Govt. isn't abusing its powers if it requires employees to travel via Air India to avail of LTC

Where Government employees were asked by Government to undertake air travel under LTC from OP airlines, Government being consumer enjoyed liberty to exercise its choice of airlines and no case of contravention of sections 3 and 4 was made out against Government and OP airlines


a)  The informant, a Government employee, filed information against Air India, its subsidiaries and the Government of India alleging contravention of section 4 of Competition Act, 2012

Friday, February 5, 2016

No additional depreciation if manufactured goods were captively consumed for construction activity

Facts of the case:
a) The assessee was engaged in laying pile foundation on job work basis, which was required in construction activities.

b) Piling work was used to be done at the site itself by digging bores of required sizes and erecting concrete pipes inside the bore, hence, assessee purchased new machinery, which enabled him to fabricate piles of standard size.

c) He claimed additional depreciation under section 32(1)(iia) on machinery contending that the pre-cast or pre-fabricated piles manufactured by using the new machinery resulted in manufacture of new article or thing.

d) Assessing Officer rejected the claim holding that pile was constructed and it was not manufactured or produced and the business of civil construction would not amount to carrying on any manufacturing activity.

No withdrawal of sec. 54 relief if new house was transferred to daughter within 3 years

Facts of case:

a) Assessee sold his residential property and invested sale proceeds in another residential property. He claimed exemption under section 54 in respect of capital gains arising on sale of property.

b) Later on, he had settled the new property to his daughter out of love and affection.

c) He submitted that the settlement of property in favour of the daughter was a gift falling under section 47(iii) and was not taxable.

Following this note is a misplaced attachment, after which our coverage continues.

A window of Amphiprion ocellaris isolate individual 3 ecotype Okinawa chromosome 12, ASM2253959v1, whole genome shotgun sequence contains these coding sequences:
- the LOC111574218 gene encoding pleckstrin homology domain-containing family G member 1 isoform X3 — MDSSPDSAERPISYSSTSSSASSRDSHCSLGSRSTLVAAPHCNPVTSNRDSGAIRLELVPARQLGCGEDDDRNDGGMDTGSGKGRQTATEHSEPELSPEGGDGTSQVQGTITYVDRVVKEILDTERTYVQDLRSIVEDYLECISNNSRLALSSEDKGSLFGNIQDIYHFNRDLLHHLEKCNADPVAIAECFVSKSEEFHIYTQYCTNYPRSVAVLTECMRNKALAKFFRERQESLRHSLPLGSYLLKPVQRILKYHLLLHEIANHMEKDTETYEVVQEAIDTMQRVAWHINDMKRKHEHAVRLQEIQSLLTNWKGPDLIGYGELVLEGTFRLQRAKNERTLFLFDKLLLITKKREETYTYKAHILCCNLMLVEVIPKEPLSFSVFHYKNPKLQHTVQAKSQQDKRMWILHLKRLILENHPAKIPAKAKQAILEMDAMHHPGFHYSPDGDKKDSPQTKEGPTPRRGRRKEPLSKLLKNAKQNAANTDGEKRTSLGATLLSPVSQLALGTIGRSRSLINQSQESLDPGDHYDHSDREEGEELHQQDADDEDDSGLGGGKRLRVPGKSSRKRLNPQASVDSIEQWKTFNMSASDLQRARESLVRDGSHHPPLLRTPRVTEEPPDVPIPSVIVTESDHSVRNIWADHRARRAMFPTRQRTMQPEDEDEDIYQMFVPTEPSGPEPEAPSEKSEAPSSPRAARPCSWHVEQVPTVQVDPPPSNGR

d) Assessing Officer held that settlement did not cover under section 54(i) or 54(ii) and accordingly denied exemption.

6 changes you must know for registration of company’s name under new Rules

The Govt. has notified the Companies (Incorporation) Amendment Rules, 2016 (‘Amended Incorporation Rules’). Now the process of reservation of name of companies has been simplified. Following changes have been made for ease of doing business in India: 

1) Name of company need not to be in consonance with principal object:

Under extant norms, the company’s name was necessarily required to be in consonance with principal object, if such name resembled any object of company. Now as per the amended Rules the name of company will not be considered undesirable even if it is not in consonance with the principal objects of the company as set out in Memorandum of association. Let us understand this condition with the help of an example. Suppose if a company wants to opt its name as ‘ABC Builders Pvt. Ltd.’ then it is not necessary that its principal object should be related to construction and development only. Thus, now company is free to choose such name which is not in consonance with principal object.

Employer not liable to deduct TDS at flat rate of 20% on nonfurnishing of PAN by employees: ITAT

Assessee-employer deducted TDS as per section 192 in respect of salary of the employees who failed to furnish their correct PAN.

AO applied a flat rate of 20% as per section 206AA and held assessee liable for short-deduction of TDS. ITAT held that as per section 206AA if the deductee fails to furnish PAN, then the deductor shall deduct tax at the rates which is higher of (i) at the rates specified in the relevant provisions of the Act, or (ii) at the rate or rates in force,

Payment of tax demand raised by the taxation authority is not an extra ordinary expenditure

A company (Y Ltd.) is engaged in the business of providing works contract service. Few days back, it had received a notice from excise authority raising a demand of service tax on works contract services provided by it of Rs. XXX. Recently Y Ltd. paid the demand. In the books the payment is being recorded as extra ordinary expenditure. 

Whether payment of tax demand raised by the taxation authority can recognise as extra ordinary item?

Deductor to get interest on TDS refund from date of filing claim and not from date of deposit of TDS

a)    The assessee, a steel manufacturing co., entered into an agreement with German company for transfer of technical know-how in order to establish an integrated steel plant.
b)    Assessee was required to make payment to German Co. in three installments after deducting tax at source under Section 195.
c)    Subsequently, since the German company was not able to fulfil its obligations, it agreed to waive the payment of third instalment of technical knowhow fee and treated the payment of first and second instalments as full and final payment against the contract.
d)    The petitioners subsequently filed an application (after 18 months from the date of waiver of third installment by German Company) claiming refund of the amount which was deposited as advance TDS towards the third instalment of the payment which was to be made to the German company.